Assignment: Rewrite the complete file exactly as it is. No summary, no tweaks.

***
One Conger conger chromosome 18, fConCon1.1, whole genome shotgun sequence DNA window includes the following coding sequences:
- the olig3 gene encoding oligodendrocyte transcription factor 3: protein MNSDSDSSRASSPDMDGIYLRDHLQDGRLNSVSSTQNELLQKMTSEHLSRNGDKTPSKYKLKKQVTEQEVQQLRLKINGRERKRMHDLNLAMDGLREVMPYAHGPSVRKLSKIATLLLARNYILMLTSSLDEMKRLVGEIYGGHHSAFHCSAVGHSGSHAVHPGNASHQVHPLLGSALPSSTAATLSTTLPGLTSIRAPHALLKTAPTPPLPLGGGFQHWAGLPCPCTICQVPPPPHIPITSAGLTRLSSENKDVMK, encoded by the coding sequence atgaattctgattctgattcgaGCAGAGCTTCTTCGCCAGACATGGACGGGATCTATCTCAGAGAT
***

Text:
One Conger conger chromosome 18, fConCon1.1, whole genome shotgun sequence DNA window includes the following coding sequences:
- the olig3 gene encoding oligodendrocyte transcription factor 3: protein MNSDSDSSRASSPDMDGIYLRDHLQDGRLNSVSSTQNELLQKMTSEHLSRNGDKTPSKYKLKKQVTEQEVQQLRLKINGRERKRMHDLNLAMDGLREVMPYAHGPSVRKLSKIATLLLARNYILMLTSSLDEMKRLVGEIYGGHHSAFHCSAVGHSGSHAVHPGNASHQVHPLLGSALPSSTAATLSTTLPGLTSIRAPHALLKTAPTPPLPLGGGFQHWAGLPCPCTICQVPPPPHIPITSAGLTRLSSENKDVMK, encoded by the coding sequence atgaattctgattctgattcgaGCAGAGCTTCTTCGCCAGACATGGACGGGATCTATCTCAGAGAT